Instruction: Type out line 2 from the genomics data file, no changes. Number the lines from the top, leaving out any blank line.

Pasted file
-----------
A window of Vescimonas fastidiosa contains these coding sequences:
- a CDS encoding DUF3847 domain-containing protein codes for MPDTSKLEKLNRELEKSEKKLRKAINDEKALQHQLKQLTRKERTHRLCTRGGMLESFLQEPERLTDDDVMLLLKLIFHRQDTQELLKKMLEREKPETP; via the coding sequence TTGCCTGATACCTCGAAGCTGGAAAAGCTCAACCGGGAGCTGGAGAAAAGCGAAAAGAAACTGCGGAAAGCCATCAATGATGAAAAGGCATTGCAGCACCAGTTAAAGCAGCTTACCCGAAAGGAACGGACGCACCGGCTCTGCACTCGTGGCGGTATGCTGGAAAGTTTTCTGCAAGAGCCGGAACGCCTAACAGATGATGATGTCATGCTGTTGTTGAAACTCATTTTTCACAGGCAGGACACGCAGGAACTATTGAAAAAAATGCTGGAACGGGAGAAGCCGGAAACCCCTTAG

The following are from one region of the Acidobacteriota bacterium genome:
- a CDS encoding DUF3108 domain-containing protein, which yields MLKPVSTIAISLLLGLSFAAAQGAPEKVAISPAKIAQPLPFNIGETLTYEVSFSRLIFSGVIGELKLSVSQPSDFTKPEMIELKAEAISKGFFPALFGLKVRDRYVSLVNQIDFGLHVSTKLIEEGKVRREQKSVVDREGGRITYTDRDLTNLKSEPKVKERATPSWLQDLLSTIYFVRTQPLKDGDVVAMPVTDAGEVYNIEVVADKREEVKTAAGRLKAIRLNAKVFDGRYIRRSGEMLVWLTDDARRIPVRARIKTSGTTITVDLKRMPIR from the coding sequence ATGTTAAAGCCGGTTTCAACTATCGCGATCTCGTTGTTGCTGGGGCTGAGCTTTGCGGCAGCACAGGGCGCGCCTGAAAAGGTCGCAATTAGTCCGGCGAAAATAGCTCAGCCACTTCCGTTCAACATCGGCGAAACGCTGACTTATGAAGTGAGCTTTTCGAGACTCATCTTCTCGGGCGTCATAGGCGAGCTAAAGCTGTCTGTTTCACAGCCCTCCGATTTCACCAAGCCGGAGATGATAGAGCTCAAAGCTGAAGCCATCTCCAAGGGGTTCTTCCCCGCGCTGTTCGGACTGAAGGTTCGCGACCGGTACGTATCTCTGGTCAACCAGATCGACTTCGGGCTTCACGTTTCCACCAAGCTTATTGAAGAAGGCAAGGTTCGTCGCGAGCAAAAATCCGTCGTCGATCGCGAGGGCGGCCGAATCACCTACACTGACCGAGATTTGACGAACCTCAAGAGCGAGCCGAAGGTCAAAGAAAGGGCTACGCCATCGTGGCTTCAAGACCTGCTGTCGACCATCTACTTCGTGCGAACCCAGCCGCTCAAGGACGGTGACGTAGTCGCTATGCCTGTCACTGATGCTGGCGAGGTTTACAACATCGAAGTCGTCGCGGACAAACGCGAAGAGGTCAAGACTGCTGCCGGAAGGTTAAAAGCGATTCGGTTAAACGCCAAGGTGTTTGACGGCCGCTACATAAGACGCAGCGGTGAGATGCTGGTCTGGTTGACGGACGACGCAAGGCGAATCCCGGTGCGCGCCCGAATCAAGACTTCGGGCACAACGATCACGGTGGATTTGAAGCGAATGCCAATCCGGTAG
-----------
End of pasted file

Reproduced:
- a CDS encoding DUF3847 domain-containing protein codes for MPDTSKLEKLNRELEKSEKKLRKAINDEKALQHQLKQLTRKERTHRLCTRGGMLESFLQEPERLTDDDVMLLLKLIFHRQDTQELLKKMLEREKPETP; via the coding sequence TTGCCTGATACCTCGAAGCTGGAAAAGCTCAACCGGGAGCTGGAGAAAAGCGAAAAGAAACTGCGGAAAGCCATCAATGATGAAAAGGCATTGCAGCACCAGTTAAAGCAGCTTACCCGAAAGGAACGGACGCACCGGCTCTGCACTCGTGGCGGTATGCTGGAAAGTTTTCTGCAAGAGCCGGAACGCCTAACAGATGATGATGTCATGCTGTTGTTGAAACTCATTTTTCACAGGCAGGACACGCAGGAACTATTGAAAAAAATGCTGGAACGGGAGAAGCCGGAAACCCCTTAG